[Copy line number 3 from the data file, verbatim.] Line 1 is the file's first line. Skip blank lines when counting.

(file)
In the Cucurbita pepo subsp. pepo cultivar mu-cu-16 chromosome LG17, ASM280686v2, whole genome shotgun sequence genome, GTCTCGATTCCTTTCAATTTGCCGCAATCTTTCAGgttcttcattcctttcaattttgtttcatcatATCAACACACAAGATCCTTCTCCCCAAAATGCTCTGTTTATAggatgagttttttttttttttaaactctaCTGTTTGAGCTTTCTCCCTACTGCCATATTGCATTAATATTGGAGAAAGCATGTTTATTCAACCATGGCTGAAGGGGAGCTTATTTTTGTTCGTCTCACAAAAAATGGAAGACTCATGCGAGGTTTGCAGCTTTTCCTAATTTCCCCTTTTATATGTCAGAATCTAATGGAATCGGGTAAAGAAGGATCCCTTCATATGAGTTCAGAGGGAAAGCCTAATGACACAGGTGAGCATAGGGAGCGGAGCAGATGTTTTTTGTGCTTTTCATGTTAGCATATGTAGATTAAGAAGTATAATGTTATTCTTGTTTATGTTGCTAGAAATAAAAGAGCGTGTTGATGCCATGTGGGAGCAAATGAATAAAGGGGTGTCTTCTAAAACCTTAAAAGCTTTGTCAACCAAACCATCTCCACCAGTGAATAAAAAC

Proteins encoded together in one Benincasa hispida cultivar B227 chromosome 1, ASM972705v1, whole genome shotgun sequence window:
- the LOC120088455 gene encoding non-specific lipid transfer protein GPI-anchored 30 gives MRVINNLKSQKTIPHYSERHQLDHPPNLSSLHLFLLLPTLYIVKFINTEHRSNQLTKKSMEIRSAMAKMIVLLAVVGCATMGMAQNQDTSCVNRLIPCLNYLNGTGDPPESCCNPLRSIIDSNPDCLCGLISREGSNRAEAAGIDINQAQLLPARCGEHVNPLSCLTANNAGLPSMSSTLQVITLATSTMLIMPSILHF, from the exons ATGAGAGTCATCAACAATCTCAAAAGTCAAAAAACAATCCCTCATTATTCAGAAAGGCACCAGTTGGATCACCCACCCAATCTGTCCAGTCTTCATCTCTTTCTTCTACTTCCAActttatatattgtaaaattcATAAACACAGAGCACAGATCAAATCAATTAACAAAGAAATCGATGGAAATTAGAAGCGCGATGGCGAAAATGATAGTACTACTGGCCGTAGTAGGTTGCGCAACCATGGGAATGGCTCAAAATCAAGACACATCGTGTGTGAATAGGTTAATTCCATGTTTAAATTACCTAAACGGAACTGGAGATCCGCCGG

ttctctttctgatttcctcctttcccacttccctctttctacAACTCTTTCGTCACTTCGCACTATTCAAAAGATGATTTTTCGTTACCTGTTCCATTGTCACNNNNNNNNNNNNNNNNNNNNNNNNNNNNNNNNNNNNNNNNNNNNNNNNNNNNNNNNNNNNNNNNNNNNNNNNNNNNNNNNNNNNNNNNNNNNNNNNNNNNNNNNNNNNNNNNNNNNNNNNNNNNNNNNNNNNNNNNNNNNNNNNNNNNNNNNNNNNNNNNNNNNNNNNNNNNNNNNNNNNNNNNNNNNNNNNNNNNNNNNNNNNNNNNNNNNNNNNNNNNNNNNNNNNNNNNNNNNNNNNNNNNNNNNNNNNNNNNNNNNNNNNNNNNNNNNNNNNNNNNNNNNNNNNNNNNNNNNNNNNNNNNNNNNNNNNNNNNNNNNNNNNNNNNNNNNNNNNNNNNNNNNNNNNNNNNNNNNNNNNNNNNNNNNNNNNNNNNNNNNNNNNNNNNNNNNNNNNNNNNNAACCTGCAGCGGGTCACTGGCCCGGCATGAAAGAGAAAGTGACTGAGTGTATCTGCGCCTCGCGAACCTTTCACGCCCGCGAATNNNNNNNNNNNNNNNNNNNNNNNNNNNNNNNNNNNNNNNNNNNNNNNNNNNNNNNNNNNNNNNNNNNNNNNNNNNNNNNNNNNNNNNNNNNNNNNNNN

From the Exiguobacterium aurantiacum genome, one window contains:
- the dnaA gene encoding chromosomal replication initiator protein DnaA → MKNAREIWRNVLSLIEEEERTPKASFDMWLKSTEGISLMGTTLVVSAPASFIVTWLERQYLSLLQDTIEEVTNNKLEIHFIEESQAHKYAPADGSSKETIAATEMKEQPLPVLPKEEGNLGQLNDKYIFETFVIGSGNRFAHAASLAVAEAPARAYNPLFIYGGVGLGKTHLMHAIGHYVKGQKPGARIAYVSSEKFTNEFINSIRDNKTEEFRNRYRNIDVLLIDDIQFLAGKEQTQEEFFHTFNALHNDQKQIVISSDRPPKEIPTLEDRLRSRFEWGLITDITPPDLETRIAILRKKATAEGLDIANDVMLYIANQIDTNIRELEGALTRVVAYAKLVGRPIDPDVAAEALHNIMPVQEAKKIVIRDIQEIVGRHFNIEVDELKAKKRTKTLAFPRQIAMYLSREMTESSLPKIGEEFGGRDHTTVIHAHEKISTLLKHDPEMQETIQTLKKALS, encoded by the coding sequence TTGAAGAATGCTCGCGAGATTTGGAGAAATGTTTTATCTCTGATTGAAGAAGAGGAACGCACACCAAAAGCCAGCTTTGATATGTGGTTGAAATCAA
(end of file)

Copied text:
- the LOC120088455 gene encoding non-specific lipid transfer protein GPI-anchored 30 gives MRVINNLKSQKTIPHYSERHQLDHPPNLSSLHLFLLLPTLYIVKFINTEHRSNQLTKKSMEIRSAMAKMIVLLAVVGCATMGMAQNQDTSCVNRLIPCLNYLNGTGDPPESCCNPLRSIIDSNPDCLCGLISREGSNRAEAAGIDINQAQLLPARCGEHVNPLSCLTANNAGLPSMSSTLQVITLATSTMLIMPSILHF, from the exons ATGAGAGTCATCAACAATCTCAAAAGTCAAAAAACAATCCCTCATTATTCAGAAAGGCACCAGTTGGATCACCCACCCAATCTGTCCAGTCTTCATCTCTTTCTTCTACTTCCAActttatatattgtaaaattcATAAACACAGAGCACAGATCAAATCAATTAACAAAGAAATCGATGGAAATTAGAAGCGCGATGGCGAAAATGATAGTACTACTGGCCGTAGTAGGTTGCGCAACCATGGGAATGGCTCAAAATCAAGACACATCGTGTGTGAATAGGTTAATTCCATGTTTAAATTACCTAAACGGAACTGGAGATCCGCCGG